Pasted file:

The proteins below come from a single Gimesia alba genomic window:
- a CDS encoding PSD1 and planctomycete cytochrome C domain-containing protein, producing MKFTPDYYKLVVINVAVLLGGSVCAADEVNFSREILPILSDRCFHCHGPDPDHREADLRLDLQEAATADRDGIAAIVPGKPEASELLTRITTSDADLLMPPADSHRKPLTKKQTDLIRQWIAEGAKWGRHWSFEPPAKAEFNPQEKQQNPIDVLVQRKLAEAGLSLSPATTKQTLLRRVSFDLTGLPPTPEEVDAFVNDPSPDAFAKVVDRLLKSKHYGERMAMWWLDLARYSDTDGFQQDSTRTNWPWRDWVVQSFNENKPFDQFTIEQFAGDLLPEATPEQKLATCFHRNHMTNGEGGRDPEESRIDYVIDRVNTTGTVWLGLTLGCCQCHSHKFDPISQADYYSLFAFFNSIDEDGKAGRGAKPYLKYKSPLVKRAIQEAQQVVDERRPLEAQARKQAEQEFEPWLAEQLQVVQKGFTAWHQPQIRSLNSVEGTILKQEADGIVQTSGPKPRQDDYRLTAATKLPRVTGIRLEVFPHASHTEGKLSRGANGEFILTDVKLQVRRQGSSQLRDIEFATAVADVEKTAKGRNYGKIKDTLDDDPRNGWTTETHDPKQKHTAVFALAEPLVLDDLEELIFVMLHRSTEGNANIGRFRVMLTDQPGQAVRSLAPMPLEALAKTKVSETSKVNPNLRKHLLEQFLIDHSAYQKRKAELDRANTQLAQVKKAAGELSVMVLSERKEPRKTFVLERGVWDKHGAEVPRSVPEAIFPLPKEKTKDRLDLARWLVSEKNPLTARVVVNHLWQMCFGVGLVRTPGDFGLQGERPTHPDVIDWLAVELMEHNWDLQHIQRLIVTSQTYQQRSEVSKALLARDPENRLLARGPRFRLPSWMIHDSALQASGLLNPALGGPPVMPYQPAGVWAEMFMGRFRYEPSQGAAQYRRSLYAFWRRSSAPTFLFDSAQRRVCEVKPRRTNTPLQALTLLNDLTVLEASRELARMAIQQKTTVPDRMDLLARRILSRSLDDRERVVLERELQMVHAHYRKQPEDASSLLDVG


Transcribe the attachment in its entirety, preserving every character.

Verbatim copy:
The proteins below come from a single Gimesia alba genomic window:
- a CDS encoding PSD1 and planctomycete cytochrome C domain-containing protein, producing MKFTPDYYKLVVINVAVLLGGSVCAADEVNFSREILPILSDRCFHCHGPDPDHREADLRLDLQEAATADRDGIAAIVPGKPEASELLTRITTSDADLLMPPADSHRKPLTKKQTDLIRQWIAEGAKWGRHWSFEPPAKAEFNPQEKQQNPIDVLVQRKLAEAGLSLSPATTKQTLLRRVSFDLTGLPPTPEEVDAFVNDPSPDAFAKVVDRLLKSKHYGERMAMWWLDLARYSDTDGFQQDSTRTNWPWRDWVVQSFNENKPFDQFTIEQFAGDLLPEATPEQKLATCFHRNHMTNGEGGRDPEESRIDYVIDRVNTTGTVWLGLTLGCCQCHSHKFDPISQADYYSLFAFFNSIDEDGKAGRGAKPYLKYKSPLVKRAIQEAQQVVDERRPLEAQARKQAEQEFEPWLAEQLQVVQKGFTAWHQPQIRSLNSVEGTILKQEADGIVQTSGPKPRQDDYRLTAATKLPRVTGIRLEVFPHASHTEGKLSRGANGEFILTDVKLQVRRQGSSQLRDIEFATAVADVEKTAKGRNYGKIKDTLDDDPRNGWTTETHDPKQKHTAVFALAEPLVLDDLEELIFVMLHRSTEGNANIGRFRVMLTDQPGQAVRSLAPMPLEALAKTKVSETSKVNPNLRKHLLEQFLIDHSAYQKRKAELDRANTQLAQVKKAAGELSVMVLSERKEPRKTFVLERGVWDKHGAEVPRSVPEAIFPLPKEKTKDRLDLARWLVSEKNPLTARVVVNHLWQMCFGVGLVRTPGDFGLQGERPTHPDVIDWLAVELMEHNWDLQHIQRLIVTSQTYQQRSEVSKALLARDPENRLLARGPRFRLPSWMIHDSALQASGLLNPALGGPPVMPYQPAGVWAEMFMGRFRYEPSQGAAQYRRSLYAFWRRSSAPTFLFDSAQRRVCEVKPRRTNTPLQALTLLNDLTVLEASRELARMAIQQKTTVPDRMDLLARRILSRSLDDRERVVLERELQMVHAHYRKQPEDASSLLDVG